William  S. Sly

William S. Sly

An internationally renowned physician and scientist, Sly has contributed greatly to the understanding of inborn errors of metabolism. These inherited disorders cause biological substances to collect within tissues and organs, interfering with normal function. Sly has uncovered the genetic and biochemical foundations of several rare, yet devastating diseases and helped introduce promising new treatment options. Sly received an honorary doctor of science degree in 2007.


Sly did his undergraduate work at Saint Louis University and obtained his medical degree from its School of Medicine in 1957.

He trained in internal medicine at Washington University’s School of Medicine and received research training in laboratories at the National Institutes of Health, the Centre National de la Recherche Scientifique in Paris and at the University of Wisconsin before joining WUSTL’s School of Medicine faculty in 1964. There he directed the Division of Medical Genetics for 20 years.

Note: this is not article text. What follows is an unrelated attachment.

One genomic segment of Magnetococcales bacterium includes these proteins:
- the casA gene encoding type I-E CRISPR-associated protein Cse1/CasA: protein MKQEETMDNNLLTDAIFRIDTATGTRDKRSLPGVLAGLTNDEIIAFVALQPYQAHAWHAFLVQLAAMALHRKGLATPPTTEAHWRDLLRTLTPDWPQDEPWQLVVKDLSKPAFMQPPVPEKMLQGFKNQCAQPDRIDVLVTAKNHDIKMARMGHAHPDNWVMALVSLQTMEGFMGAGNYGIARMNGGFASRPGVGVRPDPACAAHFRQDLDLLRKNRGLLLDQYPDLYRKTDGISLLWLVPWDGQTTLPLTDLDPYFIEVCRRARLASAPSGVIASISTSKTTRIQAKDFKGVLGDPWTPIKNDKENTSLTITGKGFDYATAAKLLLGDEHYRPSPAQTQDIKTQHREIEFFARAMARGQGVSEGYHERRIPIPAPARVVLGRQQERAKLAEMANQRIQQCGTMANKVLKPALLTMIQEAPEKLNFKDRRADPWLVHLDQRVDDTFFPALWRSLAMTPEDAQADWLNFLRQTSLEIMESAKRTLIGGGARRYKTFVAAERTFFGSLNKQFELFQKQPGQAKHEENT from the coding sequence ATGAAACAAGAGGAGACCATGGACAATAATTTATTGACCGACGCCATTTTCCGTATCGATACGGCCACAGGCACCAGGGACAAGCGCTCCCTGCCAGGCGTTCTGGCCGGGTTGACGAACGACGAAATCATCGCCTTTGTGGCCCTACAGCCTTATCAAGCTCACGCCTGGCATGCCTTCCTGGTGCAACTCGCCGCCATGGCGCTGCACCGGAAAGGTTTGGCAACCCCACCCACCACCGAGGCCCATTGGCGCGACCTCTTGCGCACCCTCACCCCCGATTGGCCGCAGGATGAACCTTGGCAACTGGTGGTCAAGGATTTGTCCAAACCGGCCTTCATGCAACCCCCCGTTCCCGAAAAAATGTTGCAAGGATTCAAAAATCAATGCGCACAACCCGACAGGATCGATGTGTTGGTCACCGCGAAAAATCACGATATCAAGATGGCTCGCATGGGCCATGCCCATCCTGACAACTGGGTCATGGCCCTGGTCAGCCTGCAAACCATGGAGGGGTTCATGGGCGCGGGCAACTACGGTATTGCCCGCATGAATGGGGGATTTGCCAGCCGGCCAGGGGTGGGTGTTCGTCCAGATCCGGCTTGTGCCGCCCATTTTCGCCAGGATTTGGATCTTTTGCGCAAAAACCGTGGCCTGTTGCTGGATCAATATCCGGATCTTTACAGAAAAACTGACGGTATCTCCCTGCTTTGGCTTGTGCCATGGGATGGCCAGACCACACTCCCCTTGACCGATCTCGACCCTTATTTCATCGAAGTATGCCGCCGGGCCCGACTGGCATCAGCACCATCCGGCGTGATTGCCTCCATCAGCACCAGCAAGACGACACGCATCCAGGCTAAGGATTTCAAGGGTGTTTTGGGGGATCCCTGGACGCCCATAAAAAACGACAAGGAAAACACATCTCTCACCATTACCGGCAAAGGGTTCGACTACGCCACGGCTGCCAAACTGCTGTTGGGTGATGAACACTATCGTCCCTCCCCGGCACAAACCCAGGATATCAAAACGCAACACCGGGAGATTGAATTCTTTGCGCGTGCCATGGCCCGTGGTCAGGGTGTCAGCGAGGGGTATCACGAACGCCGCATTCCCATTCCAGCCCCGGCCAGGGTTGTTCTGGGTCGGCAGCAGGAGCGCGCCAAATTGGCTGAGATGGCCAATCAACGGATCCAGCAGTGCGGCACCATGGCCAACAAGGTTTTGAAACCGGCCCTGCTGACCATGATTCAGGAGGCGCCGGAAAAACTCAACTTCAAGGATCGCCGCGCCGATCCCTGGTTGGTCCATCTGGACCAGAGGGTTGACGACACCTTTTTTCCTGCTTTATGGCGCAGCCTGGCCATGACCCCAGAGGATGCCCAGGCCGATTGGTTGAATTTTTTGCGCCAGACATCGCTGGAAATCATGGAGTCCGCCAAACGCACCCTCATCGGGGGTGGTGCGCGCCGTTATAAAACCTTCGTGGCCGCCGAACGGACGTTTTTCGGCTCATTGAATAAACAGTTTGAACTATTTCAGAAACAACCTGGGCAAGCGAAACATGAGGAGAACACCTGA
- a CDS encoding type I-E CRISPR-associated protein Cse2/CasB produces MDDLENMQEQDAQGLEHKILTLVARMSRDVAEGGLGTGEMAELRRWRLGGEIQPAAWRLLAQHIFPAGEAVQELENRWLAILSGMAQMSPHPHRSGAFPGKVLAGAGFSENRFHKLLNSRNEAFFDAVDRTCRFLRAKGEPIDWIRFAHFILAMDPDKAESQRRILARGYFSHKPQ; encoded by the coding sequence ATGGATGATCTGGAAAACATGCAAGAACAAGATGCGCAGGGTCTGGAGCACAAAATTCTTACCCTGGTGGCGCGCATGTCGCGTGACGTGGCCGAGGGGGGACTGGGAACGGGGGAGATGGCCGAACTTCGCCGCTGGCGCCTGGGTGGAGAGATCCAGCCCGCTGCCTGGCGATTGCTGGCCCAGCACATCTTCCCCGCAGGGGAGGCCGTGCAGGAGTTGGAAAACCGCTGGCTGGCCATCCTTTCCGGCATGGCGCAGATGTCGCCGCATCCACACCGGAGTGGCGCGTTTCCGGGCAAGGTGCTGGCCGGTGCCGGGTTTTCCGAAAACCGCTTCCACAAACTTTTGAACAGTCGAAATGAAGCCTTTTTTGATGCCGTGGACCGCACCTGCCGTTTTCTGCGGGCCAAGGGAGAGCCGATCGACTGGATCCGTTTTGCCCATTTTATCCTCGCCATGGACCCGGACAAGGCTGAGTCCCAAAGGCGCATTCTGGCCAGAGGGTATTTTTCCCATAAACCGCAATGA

William S. Sly, MD, was appointed the Alice A. Doisy Professor and chairman of the Edward A. Doisy Department of Biochemistry and Molecular Biology at Saint Louis University in 1984. In February 2007, he was also named the inaugural holder of the James B. and Joan C. Peter Endowed Chair in Biochemistry and Molecular Biology.

Identifying causes and cures to lesser-known diseases

In 1973, Sly and his research group described the first patient with mucopolysaccharidosis VII, later termed Sly syndrome. This research provided the rationale for enzyme replacement therapy in Gaucher’s disease, the most common lysosomal storage disease, and has encouraged the development of enzyme replacement for other lysosomal diseases. Sly’s work on lysosomal storage disorders led to his election to the National Academy of Sciences in 1989.

Sly also identified the first inherited deficiency of a human carbonic anhydrase and characterized the associated bone, brain and kidney disease. In addition, he has conducted extensive research on hereditary hemochromatosis.